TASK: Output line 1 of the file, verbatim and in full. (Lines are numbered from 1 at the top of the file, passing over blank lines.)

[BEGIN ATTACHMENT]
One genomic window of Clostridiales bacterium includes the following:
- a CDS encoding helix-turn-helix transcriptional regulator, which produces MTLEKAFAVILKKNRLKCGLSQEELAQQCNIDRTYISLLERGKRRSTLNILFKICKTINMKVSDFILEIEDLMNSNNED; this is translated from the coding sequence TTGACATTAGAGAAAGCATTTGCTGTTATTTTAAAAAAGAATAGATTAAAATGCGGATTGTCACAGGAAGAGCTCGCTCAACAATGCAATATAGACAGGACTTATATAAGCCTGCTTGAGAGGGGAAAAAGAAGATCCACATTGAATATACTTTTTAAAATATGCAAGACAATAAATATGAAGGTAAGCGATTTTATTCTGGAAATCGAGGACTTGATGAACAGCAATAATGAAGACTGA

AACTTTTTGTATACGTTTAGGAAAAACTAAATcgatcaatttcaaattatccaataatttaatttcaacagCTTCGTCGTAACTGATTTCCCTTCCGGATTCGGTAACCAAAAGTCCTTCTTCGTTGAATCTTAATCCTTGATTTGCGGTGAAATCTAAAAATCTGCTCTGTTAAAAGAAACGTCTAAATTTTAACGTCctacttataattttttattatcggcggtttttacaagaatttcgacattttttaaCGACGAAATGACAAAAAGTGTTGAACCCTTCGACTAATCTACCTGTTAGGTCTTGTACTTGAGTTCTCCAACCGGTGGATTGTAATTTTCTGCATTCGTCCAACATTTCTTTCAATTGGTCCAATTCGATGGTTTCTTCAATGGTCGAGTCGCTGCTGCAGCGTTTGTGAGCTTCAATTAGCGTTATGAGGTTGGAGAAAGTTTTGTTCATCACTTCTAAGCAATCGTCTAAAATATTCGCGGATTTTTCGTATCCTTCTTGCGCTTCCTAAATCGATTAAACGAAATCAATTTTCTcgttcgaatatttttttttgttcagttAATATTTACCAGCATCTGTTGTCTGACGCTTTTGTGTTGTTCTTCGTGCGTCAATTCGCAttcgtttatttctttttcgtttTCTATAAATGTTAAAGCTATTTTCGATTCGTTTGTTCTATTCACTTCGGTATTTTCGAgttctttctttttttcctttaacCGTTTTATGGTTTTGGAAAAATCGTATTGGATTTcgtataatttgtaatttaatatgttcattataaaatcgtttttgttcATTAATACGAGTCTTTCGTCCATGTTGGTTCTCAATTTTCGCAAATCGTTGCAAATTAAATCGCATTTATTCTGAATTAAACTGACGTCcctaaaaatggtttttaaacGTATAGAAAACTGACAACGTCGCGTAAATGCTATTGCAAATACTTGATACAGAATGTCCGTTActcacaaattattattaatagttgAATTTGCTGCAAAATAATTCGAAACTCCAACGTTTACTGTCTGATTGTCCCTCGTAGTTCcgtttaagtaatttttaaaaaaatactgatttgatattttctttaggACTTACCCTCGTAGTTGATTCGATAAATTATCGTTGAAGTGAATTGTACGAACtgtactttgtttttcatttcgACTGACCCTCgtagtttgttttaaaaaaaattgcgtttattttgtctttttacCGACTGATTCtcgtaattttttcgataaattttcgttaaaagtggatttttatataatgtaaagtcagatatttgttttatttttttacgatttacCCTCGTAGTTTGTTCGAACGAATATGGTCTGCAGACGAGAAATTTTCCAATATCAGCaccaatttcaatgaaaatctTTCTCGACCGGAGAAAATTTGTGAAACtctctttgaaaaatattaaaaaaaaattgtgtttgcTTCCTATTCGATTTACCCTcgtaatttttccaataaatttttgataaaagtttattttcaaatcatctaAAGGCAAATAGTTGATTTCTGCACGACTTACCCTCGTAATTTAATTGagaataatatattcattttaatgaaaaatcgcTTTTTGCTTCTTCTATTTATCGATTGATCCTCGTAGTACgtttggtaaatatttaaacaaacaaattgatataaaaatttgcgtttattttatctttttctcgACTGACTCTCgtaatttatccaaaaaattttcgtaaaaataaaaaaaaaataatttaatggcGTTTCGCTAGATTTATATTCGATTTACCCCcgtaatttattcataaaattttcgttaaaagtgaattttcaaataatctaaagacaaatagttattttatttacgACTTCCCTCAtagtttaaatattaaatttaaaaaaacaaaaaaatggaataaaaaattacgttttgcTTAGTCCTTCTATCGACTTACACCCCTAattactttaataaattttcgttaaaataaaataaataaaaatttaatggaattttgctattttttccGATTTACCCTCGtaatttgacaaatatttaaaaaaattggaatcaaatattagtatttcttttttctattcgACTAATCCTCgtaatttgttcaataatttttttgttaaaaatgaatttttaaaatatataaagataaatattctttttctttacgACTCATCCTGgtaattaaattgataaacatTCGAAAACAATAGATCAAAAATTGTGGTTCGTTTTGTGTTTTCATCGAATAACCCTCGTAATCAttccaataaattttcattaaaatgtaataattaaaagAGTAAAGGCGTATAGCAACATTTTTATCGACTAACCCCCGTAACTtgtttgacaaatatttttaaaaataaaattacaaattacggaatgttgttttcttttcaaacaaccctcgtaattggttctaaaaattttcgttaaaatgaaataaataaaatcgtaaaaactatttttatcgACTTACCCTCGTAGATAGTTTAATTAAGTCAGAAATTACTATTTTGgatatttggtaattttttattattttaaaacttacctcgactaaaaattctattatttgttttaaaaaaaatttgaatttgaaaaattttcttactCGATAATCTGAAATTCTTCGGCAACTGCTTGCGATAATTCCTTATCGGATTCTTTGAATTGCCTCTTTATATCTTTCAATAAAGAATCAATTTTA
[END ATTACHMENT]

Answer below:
One genomic window of Clostridiales bacterium includes the following: